CommentPlus: pick of the papers

The ten must-read pieces from this morning’s papers.

1. Europe has fallen for the Tories, but a quarrel is in the offing (Daily Telegraph)

David Cameron has been received warmly by other European leaders, writes Benedict Brogan, but after the honeymoon, the threats to British sovereignty will persist.

2. For the Lib-Cons, this is an excuse to shrink the state (Guardian)

Labour's reinvention will need to go a lot further if it is to provide a coherent alternative to the coalition's disastrous approach, argues Seumas Milne.

3. Will the right George Osborne stand up? (Times)

The emergency Budget must set out a clear strategy for economic growth and reduce taxation on wealth creators, says Tim Montgomerie.

Read the CommentPlus summary.

4. George Osborne must do more than reduce public spending (Daily Telegraph)

Elsewhere, Andrew Haldenby argues that Osborne must go beyond temporary fixes and begin the move towards a much smaller state.

5. De Gaulle and Churchill have a message for Sarkozy and Cameron (Guardian)

Nicolas Sarkozy and David Cameron must emulate Charles de Gaulle and Winston Churchill by building a Europe that speaks with a stronger, more united voice, says Timothy Garton Ash.

Read the CommentPlus summary.

6. Reining in Europe's deficits is just the first step (Financial Times)

European states need to fundamentally change the way they deal with public finances to avoid another debt crisis, say David Cameron and Fredrik Reinfeldt.

Read the CommentPlus summary.

7. The real purpose of public inquiries (Independent)

We have too many inquiries and nearly all of them fail to illuminate, writes Steve Richards. But following the publication of the Saville report, the decision to revisit Bloody Sunday has been vindicated.

Read the CommentPlus summary.

8. RIP BP? (Times)

The oil spill raises profound questions about BP's ability to handle other risks, says a leader in the Times.

9. China and America still march out of step (Financial Times)

There is a persistent atmosphere of distrust between the Chinese and US militaries, writes David Pilling.

Read the CommentPlus summary.

10. If Greece was Northern Rock, Spain is Lehman Brothers (Independent)

Spain's banks are now in the sort of trouble that the British banks were in back in 2008-2009, writes Sean O'Grady.

Sign up now to CommentPlus for the pick of the day's opinion, comment and analysis in your inbox at 8am every weekday.

Photo: Getty
Show Hide image

The big problem for the NHS? Local government cuts

Even a U-Turn on planned cuts to the service itself will still leave the NHS under heavy pressure.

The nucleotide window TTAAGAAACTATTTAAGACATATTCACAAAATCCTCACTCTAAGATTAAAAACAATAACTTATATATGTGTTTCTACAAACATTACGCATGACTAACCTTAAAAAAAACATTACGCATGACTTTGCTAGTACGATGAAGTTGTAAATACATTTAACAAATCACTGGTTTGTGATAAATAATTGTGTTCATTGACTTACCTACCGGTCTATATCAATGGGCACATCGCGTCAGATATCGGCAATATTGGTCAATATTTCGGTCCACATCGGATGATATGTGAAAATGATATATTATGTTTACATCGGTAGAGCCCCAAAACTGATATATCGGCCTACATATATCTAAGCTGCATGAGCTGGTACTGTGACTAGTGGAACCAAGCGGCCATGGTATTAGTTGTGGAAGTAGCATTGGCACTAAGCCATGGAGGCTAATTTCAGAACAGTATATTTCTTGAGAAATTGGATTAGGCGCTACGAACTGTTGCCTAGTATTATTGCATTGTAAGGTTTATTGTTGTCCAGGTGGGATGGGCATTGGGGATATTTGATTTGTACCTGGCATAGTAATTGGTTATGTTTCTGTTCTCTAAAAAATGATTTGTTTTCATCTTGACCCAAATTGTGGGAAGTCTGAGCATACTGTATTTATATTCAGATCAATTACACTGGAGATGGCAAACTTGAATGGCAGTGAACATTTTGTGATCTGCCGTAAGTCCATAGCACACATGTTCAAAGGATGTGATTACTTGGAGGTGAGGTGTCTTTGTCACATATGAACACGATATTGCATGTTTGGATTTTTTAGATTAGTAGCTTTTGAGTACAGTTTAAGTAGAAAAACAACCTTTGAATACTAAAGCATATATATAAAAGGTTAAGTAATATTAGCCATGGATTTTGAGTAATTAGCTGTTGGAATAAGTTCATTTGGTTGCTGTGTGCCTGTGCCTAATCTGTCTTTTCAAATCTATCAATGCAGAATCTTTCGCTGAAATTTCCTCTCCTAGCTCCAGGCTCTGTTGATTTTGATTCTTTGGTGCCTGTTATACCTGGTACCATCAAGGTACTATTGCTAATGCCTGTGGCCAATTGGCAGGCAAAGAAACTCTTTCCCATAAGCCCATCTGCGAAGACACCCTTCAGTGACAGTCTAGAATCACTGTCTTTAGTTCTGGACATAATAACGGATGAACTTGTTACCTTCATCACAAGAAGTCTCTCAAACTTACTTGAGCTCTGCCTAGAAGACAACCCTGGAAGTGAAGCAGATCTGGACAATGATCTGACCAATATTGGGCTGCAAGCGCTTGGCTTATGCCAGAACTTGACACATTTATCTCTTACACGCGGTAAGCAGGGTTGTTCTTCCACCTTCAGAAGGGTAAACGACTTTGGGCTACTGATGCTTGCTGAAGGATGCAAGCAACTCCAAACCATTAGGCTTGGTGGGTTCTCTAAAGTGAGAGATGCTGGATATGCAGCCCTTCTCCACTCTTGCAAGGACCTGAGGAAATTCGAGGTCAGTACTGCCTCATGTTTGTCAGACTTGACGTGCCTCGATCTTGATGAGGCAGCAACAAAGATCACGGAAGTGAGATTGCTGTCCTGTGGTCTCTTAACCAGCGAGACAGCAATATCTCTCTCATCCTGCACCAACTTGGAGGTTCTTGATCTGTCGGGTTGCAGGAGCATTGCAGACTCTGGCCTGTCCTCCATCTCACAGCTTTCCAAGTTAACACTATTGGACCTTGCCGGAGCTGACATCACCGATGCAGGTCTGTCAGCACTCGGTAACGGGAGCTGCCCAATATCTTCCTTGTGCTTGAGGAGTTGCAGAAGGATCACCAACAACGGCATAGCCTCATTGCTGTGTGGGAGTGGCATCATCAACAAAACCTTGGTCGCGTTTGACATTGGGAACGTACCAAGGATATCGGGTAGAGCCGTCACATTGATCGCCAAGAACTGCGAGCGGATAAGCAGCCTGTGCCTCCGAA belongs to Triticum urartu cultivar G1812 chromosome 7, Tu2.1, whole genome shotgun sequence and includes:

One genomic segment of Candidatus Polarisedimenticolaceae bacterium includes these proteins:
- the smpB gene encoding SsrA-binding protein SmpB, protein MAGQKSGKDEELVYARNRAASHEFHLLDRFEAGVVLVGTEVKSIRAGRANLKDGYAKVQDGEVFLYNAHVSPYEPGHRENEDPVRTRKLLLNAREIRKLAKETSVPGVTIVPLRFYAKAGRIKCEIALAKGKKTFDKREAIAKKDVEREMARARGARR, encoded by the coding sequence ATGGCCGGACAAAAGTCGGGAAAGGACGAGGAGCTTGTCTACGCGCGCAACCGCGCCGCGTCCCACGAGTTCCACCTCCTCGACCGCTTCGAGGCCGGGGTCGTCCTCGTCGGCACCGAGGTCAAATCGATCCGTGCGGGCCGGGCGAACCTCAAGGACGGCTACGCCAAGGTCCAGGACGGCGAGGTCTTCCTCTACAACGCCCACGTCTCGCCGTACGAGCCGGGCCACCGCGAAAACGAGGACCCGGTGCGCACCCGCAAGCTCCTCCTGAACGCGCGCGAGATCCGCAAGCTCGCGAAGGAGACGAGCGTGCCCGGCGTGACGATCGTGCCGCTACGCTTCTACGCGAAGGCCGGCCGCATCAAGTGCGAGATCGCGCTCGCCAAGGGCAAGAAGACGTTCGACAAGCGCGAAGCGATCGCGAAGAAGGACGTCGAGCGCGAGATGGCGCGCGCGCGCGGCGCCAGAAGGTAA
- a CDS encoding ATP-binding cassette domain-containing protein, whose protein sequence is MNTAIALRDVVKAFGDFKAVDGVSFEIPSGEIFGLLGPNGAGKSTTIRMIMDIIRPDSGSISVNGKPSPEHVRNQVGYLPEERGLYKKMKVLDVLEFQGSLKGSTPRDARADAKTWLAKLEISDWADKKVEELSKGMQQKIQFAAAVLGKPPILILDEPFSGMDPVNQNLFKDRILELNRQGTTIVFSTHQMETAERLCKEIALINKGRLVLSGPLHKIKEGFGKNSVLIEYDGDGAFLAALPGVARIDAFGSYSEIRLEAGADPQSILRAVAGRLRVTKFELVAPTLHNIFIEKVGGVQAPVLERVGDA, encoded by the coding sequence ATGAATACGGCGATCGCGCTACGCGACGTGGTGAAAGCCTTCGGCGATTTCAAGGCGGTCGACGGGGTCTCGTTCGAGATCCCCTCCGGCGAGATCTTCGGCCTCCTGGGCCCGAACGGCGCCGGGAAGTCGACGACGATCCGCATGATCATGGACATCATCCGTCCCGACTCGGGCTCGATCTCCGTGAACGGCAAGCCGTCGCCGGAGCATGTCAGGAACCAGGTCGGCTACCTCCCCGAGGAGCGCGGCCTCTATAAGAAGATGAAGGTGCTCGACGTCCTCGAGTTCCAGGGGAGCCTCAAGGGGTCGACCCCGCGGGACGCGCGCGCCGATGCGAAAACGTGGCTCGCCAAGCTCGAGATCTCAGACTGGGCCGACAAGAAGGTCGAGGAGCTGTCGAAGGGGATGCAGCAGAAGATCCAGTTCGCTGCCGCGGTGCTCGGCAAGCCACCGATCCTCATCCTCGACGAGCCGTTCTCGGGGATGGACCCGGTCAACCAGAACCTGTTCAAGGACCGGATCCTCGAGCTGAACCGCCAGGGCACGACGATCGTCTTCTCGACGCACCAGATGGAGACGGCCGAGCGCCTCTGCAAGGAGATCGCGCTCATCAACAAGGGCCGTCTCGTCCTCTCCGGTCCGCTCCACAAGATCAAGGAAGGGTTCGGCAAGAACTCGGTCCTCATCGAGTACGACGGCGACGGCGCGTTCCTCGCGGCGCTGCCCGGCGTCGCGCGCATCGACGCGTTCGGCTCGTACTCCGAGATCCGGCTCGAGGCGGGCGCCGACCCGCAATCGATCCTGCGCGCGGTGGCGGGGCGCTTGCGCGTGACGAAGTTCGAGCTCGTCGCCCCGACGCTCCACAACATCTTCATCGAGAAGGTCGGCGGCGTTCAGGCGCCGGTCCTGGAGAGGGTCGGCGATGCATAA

38Degrees has uncovered a series of grisly plans for the NHS over the coming years. Among the highlights: severe cuts to frontline services at the Midland Metropolitan Hospital, including but limited to the closure of its Accident and Emergency department. Elsewhere, one of three hospitals in Leicester, Leicestershire and Rutland are to be shuttered, while there will be cuts to acute services in Suffolk and North East Essex.

These cuts come despite an additional £8bn annual cash injection into the NHS, characterised as the bare minimum needed by Simon Stevens, the head of NHS England.

The cuts are outlined in draft sustainability and transformation plans (STP) that will be approved in October before kicking off a period of wider consultation.

The problem for the NHS is twofold: although its funding remains ringfenced, healthcare inflation means that in reality, the health service requires above-inflation increases to stand still. But the second, bigger problem aren’t cuts to the NHS but to the rest of government spending, particularly local government cuts.

That has seen more pressure on hospital beds as outpatients who require further non-emergency care have nowhere to go, increasing lifestyle problems as cash-strapped councils either close or increase prices at subsidised local authority gyms, build on green space to make the best out of Britain’s booming property market, and cut other corners to manage the growing backlog of devolved cuts.

All of which means even a bigger supply of cash for the NHS than the £8bn promised at the last election – even the bonanza pledged by Vote Leave in the referendum, in fact – will still find itself disappearing down the cracks left by cuts elsewhere. 

Stephen Bush is special correspondent at the New Statesman. He usually writes about politics.